BOND v. HAAS' EXRS, 2 U.S. 133 (1791)

U.S. Supreme Court

BOND v. HAAS' EXRS, 2 U.S. 133 (1791)

2 U.S. 133 (Dall.)

Bond
v.
Haas's Executors

Supreme Court of Pennsylvania

September Term, 1791

This was a Scire Facias on a mortgage, dated 15th August 1777, for the payment of L 250. at four per cent, current

Page 2 U.S. 133, 134

money of Pennsylvania, in one year. At the time the mortgage was executed continental money was depreciated, and at three for one. The plaintiff insisted that the whole sum should be paid in specie, and offered to prove that Adam Haas, in his life time, informed a Scrivener, that the money he had received was as good to him as gold and silver; that it was so, in effect, to the plaintiff; that he was sensible that he ought to pay her specie, and desired the Scrivener to draw a writing to secure it; and that Haas died soon after, before he had an opportunity of executing any instrument to secure it to the plaintiff. The defendant opposed the admission of this evidence: And

By the Court: This would be, in effect, altering the contract, and increasing the value of the money, in direct opposition to the act of Assembly. It is settled in the case of Lee and Biddis* that such evidence shall not be received. The evidence stated, is not to explain the contract, but to prove a new and a different one: And if such an offer as is mentioned created any legal obligation, a different suit must be brought to enforce it. The witness, therefore, must be rejected.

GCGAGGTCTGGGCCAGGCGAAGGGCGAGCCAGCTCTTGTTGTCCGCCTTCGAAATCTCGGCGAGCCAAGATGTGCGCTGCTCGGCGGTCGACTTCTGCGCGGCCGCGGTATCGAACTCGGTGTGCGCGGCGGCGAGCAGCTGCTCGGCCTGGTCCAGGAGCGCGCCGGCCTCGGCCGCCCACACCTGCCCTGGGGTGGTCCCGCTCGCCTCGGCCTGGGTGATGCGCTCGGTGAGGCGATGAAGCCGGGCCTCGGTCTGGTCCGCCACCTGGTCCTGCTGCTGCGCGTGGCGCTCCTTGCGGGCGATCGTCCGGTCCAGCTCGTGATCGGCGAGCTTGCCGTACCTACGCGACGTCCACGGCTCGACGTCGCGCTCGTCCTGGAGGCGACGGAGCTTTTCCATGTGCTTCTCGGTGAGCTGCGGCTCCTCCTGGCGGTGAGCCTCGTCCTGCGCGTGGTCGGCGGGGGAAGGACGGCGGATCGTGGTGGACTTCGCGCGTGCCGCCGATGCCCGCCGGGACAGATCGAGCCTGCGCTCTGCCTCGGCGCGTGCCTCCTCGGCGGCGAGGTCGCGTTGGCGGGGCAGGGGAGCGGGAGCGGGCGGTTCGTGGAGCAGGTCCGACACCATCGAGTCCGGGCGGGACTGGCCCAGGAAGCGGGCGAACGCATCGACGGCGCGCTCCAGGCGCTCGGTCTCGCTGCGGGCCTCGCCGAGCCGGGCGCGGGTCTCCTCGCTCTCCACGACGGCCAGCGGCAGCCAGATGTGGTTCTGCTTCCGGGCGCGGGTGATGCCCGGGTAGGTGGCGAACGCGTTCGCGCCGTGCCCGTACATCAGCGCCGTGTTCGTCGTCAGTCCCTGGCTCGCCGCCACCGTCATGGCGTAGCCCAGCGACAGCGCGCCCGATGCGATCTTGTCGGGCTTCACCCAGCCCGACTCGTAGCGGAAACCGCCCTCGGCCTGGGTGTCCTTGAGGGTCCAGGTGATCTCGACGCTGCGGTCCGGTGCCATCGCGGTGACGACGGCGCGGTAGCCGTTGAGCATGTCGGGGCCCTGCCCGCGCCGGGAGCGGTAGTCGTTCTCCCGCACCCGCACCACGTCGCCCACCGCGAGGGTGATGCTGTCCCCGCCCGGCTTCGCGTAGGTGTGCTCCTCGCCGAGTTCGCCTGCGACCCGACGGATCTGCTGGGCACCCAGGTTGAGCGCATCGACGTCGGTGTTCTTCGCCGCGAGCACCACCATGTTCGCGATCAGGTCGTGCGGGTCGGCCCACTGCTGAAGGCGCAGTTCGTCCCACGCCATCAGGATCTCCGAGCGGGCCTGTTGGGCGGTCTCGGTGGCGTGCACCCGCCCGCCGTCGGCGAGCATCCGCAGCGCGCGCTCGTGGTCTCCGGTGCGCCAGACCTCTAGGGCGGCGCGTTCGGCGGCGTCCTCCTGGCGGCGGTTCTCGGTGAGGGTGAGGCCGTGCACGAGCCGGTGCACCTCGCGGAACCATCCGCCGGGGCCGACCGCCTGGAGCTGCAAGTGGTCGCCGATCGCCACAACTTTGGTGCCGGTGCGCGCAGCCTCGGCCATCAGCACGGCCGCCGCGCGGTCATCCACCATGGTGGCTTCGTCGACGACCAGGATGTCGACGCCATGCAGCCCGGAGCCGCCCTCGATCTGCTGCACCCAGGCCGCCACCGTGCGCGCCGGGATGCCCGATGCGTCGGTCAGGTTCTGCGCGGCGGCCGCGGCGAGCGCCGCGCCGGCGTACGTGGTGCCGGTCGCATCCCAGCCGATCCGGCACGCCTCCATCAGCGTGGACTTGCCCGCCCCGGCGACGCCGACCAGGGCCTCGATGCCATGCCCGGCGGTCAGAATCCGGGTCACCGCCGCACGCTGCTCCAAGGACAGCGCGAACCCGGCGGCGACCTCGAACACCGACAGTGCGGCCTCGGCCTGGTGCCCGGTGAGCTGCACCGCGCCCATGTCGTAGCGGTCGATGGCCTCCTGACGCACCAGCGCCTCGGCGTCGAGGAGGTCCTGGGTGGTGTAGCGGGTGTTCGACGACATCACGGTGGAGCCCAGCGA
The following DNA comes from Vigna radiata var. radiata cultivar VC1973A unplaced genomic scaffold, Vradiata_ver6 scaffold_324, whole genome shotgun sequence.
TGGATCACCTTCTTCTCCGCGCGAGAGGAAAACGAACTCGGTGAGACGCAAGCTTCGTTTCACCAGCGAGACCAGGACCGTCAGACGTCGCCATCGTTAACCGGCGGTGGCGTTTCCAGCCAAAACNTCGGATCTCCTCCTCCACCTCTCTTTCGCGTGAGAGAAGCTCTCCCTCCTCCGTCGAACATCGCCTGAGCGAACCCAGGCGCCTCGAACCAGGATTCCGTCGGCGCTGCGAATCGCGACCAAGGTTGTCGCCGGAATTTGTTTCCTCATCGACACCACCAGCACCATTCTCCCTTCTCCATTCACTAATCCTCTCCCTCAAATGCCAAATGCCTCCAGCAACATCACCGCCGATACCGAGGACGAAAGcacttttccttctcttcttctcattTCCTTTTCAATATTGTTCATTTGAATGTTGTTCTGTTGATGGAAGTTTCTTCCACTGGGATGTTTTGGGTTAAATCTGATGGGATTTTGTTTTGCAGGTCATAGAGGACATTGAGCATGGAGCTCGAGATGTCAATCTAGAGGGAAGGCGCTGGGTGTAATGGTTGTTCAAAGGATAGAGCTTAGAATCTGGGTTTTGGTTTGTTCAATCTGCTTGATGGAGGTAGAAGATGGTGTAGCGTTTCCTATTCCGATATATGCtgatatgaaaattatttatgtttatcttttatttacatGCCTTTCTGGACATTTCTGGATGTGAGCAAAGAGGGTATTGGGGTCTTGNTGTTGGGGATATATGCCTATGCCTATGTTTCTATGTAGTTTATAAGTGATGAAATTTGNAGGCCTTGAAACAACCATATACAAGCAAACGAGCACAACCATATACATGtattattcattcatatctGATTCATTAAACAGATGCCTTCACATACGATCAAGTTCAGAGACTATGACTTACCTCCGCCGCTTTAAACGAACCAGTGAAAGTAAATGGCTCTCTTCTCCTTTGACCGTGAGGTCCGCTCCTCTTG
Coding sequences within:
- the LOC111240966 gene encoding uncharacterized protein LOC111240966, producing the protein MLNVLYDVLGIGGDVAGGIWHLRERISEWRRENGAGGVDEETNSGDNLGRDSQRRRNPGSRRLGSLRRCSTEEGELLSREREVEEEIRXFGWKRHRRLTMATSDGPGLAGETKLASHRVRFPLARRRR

The plaintiff thereupon suffered a nonsuit.

Footnotes

[Footnote *] 1 Dall. 135. But fee, likewise, Dall. 267. Hollingsworth versus Ogle.




U.S. Supreme Court

BOND v. HAAS' EXRS, 2 U.S. 133 (1791)

2 U.S. 133 (Dall.)

Bond
v.
Haas's Executors

Supreme Court of Pennsylvania

September Term, 1791

This was a Scire Facias on a mortgage, dated 15th August 1777, for the payment of L 250. at four per cent, current

Page 2 U.S. 133, 134

money of Pennsylvania, in one year. At the time the mortgage was executed continental money was depreciated, and at three for one. The plaintiff insisted that the whole sum should be paid in specie, and offered to prove that Adam Haas, in his life time, informed a Scrivener, that the money he had received was as good to him as gold and silver; that it was so, in effect, to the plaintiff; that he was sensible that he ought to pay her specie, and desired the Scrivener to draw a writing to secure it; and that Haas died soon after, before he had an opportunity of executing any instrument to secure it to the plaintiff. The defendant opposed the admission of this evidence: And

By the Court: This would be, in effect, altering the contract, and increasing the value of the money, in direct opposition to the act of Assembly. It is settled in the case of Lee and Biddis* that such evidence shall not be received. The evidence stated, is not to explain the contract, but to prove a new and a different one: And if such an offer as is mentioned created any legal obligation, a different suit must be brought to enforce it. The witness, therefore, must be rejected.

The plaintiff thereupon suffered a nonsuit.

Footnotes

[Footnote *] 1 Dall. 135. But fee, likewise, Dall. 267. Hollingsworth versus Ogle.

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